Beliefs and Devotions

It is open space that appears to have no end. It is colours and smells that burst from the earth. It is the unmistakeable outline of rural architecture, present in the "montes” (farm complexes) of the great estates, in the oldest rows of houses in the cities, towns and villages or in the chapels, which paint with white the tops of hills. It is what is gleaned from the ways of being and doing, from the arts and skills that are conserved and renewed, from the tradition that is maintained and recreated, from the "choral chanting” that, with heart and soul, only the Alentjans know how to sing.

But the rural quality of the Alentejo of the 21st century is not exhausted in simply "country matters”. Through the not always positive changing fortunes of its history, this Region has preserved what today confers on it a value full of future promise: the smallness and environmental quality of its urban centres, the human scale, the silence, the peacefulness, the freedom, the freshness of the air we breathe. It is time. A way that is so peculiar of understanding time, making us feel under our skins that, finally, it is possible to live time in this dizzying world, allowing it to be exactly what it is: the most precious of our possessions.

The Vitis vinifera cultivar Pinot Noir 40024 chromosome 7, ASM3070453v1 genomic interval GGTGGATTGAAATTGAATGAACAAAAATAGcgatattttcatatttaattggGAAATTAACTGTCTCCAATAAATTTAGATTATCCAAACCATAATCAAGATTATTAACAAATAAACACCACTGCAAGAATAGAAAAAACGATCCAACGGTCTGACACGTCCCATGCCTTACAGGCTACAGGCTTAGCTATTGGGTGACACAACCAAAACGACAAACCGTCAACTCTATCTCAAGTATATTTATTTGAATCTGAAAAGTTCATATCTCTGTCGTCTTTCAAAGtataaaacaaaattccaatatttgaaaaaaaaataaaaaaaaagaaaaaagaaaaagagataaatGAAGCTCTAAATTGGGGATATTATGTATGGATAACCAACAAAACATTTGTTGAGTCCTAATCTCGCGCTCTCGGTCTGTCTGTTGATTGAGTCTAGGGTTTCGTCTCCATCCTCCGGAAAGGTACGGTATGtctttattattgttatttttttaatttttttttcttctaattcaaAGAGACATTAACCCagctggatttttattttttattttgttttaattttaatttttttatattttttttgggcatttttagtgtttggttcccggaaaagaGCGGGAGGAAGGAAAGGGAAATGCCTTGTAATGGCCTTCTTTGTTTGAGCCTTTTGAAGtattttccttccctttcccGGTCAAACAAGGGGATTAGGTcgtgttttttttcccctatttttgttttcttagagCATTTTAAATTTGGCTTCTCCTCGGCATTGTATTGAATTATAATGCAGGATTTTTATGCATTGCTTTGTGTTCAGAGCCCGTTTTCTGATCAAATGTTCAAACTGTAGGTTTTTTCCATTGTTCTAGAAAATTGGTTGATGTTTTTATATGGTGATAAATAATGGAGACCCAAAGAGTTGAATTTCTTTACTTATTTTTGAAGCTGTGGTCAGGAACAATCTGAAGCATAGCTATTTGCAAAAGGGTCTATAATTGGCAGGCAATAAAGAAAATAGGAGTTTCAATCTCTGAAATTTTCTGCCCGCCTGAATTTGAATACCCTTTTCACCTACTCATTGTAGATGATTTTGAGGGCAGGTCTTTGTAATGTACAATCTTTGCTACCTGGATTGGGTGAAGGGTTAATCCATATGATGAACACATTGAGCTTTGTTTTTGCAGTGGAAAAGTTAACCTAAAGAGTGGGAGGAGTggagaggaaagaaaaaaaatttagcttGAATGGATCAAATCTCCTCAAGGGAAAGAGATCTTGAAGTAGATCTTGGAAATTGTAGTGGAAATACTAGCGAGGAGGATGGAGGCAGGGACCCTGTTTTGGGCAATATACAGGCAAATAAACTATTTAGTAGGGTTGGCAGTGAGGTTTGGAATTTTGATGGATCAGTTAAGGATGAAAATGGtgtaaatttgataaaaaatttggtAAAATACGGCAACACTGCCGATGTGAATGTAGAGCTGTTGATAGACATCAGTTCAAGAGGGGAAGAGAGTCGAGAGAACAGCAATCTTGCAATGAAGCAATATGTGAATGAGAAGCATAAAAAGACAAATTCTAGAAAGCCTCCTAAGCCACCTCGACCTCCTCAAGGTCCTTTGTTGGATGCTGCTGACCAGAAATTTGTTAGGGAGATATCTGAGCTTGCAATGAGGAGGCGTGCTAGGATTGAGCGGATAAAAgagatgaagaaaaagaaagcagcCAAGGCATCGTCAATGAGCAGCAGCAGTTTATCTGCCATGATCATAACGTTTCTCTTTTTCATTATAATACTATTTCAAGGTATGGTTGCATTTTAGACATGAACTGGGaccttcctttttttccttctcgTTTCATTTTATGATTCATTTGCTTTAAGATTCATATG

Linked to Marian cults or to devotions to the saints, for those who enjoy benefits or seek mercy, the chapels are a fundamental element of rural life and of traditional architecture itself. Almost all of them date from the 16th to the 18th centuries, although there are treasures from earlier times. Normally they consist of three parts: the chancel, with vaulted dome, the central nave and, on the exterior, a covered porch, well ventilated and lined with benches for pilgrims to rest on. They are located either in or outside villages, on hilltops, or with party walls shared with isolated farms. Some have interesting tile cladding, frescos and extraordinary collections of votive offerings. They are always impeccably whitewashed for the festival days in honour of Our Lady or the Patron Saint. On these days they are guaranteed to be open. But they are almost all so beautiful in their genuinely rustic layout and outline that, even when they are closed, they are worth seeing.

Whenever there is a festival, there is also a fair. And, in some cases, the movement of people attracted to both is so great that the chapel has become too small to cope with so many pilgrims and has led to the construction of large sanctuaries.

Between chapels and sanctuaries, which should not be missed?
There are so many and they are so interesting that, once more, we have had to make a selection. This certainly does not do justice to them and, again, is simple a point of departure. The annual festival day for each of them is specified in the annexe.